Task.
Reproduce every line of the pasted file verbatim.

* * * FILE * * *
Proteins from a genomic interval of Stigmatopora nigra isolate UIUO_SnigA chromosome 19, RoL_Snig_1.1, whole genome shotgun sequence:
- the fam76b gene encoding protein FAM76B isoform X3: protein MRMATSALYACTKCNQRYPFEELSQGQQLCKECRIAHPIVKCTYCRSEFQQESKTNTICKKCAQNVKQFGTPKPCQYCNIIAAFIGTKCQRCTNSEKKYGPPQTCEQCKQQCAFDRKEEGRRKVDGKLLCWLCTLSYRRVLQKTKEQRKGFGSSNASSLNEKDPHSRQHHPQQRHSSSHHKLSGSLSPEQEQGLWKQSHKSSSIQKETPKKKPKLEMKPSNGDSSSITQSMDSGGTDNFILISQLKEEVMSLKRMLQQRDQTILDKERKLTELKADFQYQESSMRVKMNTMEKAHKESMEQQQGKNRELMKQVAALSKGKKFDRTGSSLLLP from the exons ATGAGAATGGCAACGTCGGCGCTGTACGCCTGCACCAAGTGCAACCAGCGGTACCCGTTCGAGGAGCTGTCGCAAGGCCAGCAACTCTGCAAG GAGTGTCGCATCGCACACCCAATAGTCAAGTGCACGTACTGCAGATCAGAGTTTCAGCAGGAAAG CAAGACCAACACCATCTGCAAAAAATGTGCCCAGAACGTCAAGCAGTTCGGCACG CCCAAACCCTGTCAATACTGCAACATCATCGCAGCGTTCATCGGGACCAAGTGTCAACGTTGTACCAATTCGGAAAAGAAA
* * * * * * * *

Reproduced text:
Proteins from a genomic interval of Stigmatopora nigra isolate UIUO_SnigA chromosome 19, RoL_Snig_1.1, whole genome shotgun sequence:
- the fam76b gene encoding protein FAM76B isoform X3: protein MRMATSALYACTKCNQRYPFEELSQGQQLCKECRIAHPIVKCTYCRSEFQQESKTNTICKKCAQNVKQFGTPKPCQYCNIIAAFIGTKCQRCTNSEKKYGPPQTCEQCKQQCAFDRKEEGRRKVDGKLLCWLCTLSYRRVLQKTKEQRKGFGSSNASSLNEKDPHSRQHHPQQRHSSSHHKLSGSLSPEQEQGLWKQSHKSSSIQKETPKKKPKLEMKPSNGDSSSITQSMDSGGTDNFILISQLKEEVMSLKRMLQQRDQTILDKERKLTELKADFQYQESSMRVKMNTMEKAHKESMEQQQGKNRELMKQVAALSKGKKFDRTGSSLLLP from the exons ATGAGAATGGCAACGTCGGCGCTGTACGCCTGCACCAAGTGCAACCAGCGGTACCCGTTCGAGGAGCTGTCGCAAGGCCAGCAACTCTGCAAG GAGTGTCGCATCGCACACCCAATAGTCAAGTGCACGTACTGCAGATCAGAGTTTCAGCAGGAAAG CAAGACCAACACCATCTGCAAAAAATGTGCCCAGAACGTCAAGCAGTTCGGCACG CCCAAACCCTGTCAATACTGCAACATCATCGCAGCGTTCATCGGGACCAAGTGTCAACGTTGTACCAATTCGGAAAAGAAA